Upwellings in the mantle can be triggered by spreading, by dehydration and melting of slabs, by phase changes and by displacement by sinking materials. Cooling of the surface boundary layer creates dense slabs. These are all plumes in the strict fluid dynamic sense but in geophysics the term is restricted to narrow hot upwellings rooted in a deep thermal boundary layer, and having a much smaller scale than normal mantle convection and the lateral dimensions of plates. Sometimes geophysical plumes are considered to be “the way the core gets rid of its heat”.

If the mantle is homogeneous and convects as a unit, from top to bottom, it will have a Rayleigh number of > 107. Convection withhigh Rayleigh number (> 107) is time-dependent, and should contain length scales that vary between the thickness of the boundary layer to many times the depth of the layer. If pressure did not increase with depth, a physically impossible circumstance, we would expect to see convective features throughout the mantle with scales from 50 to 10,000 km. There is good evidence that the mantle is not homogeneous; some slabs become horizontal at depths near ~ 650 km and there is a drastic change in the characteristics of mantle structure at this depth.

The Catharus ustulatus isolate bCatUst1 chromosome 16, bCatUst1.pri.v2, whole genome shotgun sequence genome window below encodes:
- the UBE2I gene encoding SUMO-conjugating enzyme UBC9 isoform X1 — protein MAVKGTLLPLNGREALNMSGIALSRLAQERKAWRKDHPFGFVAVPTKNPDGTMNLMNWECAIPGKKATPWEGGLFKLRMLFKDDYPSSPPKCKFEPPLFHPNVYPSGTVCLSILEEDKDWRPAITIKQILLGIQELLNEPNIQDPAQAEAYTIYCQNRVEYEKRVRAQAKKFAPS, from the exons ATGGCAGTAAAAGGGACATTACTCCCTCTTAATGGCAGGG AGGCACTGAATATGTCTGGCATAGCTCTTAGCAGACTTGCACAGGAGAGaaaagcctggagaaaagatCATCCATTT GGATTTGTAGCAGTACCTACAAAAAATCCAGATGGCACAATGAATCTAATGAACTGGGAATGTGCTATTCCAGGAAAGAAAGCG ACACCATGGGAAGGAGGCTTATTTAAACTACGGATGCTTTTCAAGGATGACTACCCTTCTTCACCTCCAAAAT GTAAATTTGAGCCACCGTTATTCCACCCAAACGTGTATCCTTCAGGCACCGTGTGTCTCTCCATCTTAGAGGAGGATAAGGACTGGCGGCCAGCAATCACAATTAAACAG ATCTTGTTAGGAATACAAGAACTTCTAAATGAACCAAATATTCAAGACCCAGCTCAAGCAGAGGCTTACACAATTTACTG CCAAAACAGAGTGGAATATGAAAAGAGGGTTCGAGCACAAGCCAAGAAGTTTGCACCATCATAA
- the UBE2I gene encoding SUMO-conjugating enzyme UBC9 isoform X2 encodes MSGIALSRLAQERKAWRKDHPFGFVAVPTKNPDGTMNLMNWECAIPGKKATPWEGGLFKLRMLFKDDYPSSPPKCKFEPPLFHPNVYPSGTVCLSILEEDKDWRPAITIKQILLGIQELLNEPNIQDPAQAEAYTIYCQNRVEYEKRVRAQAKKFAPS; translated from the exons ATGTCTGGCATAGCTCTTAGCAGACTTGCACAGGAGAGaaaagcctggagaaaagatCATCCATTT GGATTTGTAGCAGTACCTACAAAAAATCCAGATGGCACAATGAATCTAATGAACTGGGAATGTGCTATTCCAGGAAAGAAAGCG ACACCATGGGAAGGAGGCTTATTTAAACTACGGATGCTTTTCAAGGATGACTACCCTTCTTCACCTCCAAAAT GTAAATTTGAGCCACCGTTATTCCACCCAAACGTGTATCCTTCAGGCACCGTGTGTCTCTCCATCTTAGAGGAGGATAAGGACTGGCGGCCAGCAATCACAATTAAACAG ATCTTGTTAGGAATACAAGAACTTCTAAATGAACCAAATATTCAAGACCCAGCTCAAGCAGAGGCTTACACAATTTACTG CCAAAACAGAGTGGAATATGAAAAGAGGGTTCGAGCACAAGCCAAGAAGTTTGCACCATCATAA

If the mantle is chemically stratified and the effects of pressure on physical properties are taken into account, the effective Rayleigh number of the mantle may be orders of magnitude less than 107. Deep boundary layers must be much thicker and more sluggish than the surface boundary layer. Lower mantle thermal features – because of pressure effects – must be orders of magnitude larger than the thicknesses of slabs and surface plates, and orders of magnitude older.